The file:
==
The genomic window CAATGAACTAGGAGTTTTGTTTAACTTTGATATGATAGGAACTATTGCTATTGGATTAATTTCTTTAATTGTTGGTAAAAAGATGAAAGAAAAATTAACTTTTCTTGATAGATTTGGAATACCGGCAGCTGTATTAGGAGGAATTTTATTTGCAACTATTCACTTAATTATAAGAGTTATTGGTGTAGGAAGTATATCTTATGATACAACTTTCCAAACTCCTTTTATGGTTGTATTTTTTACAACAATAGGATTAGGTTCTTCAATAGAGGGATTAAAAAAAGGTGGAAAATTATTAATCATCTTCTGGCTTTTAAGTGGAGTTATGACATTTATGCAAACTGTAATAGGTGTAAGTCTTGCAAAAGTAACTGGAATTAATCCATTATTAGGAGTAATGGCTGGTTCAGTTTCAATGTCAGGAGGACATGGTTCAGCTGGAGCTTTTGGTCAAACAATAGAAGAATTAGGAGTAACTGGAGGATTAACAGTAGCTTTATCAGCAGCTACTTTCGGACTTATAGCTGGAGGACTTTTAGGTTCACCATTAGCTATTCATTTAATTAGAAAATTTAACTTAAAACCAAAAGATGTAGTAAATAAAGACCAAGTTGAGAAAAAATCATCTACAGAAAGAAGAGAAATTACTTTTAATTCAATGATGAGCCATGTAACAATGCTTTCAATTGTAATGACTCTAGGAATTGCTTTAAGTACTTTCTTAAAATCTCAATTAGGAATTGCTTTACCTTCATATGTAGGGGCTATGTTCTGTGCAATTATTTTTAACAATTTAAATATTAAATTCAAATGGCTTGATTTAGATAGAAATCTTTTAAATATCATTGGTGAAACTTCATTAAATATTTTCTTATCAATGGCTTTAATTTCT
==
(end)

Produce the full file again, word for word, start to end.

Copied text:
The genomic window CAATGAACTAGGAGTTTTGTTTAACTTTGATATGATAGGAACTATTGCTATTGGATTAATTTCTTTAATTGTTGGTAAAAAGATGAAAGAAAAATTAACTTTTCTTGATAGATTTGGAATACCGGCAGCTGTATTAGGAGGAATTTTATTTGCAACTATTCACTTAATTATAAGAGTTATTGGTGTAGGAAGTATATCTTATGATACAACTTTCCAAACTCCTTTTATGGTTGTATTTTTTACAACAATAGGATTAGGTTCTTCAATAGAGGGATTAAAAAAAGGTGGAAAATTATTAATCATCTTCTGGCTTTTAAGTGGAGTTATGACATTTATGCAAACTGTAATAGGTGTAAGTCTTGCAAAAGTAACTGGAATTAATCCATTATTAGGAGTAATGGCTGGTTCAGTTTCAATGTCAGGAGGACATGGTTCAGCTGGAGCTTTTGGTCAAACAATAGAAGAATTAGGAGTAACTGGAGGATTAACAGTAGCTTTATCAGCAGCTACTTTCGGACTTATAGCTGGAGGACTTTTAGGTTCACCATTAGCTATTCATTTAATTAGAAAATTTAACTTAAAACCAAAAGATGTAGTAAATAAAGACCAAGTTGAGAAAAAATCATCTACAGAAAGAAGAGAAATTACTTTTAATTCAATGATGAGCCATGTAACAATGCTTTCAATTGTAATGACTCTAGGAATTGCTTTAAGTACTTTCTTAAAATCTCAATTAGGAATTGCTTTACCTTCATATGTAGGGGCTATGTTCTGTGCAATTATTTTTAACAATTTAAATATTAAATTCAAATGGCTTGATTTAGATAGAAATCTTTTAAATATCATTGGTGAAACTTCATTAAATATTTTCTTATCAATGGCTTTAATTTCT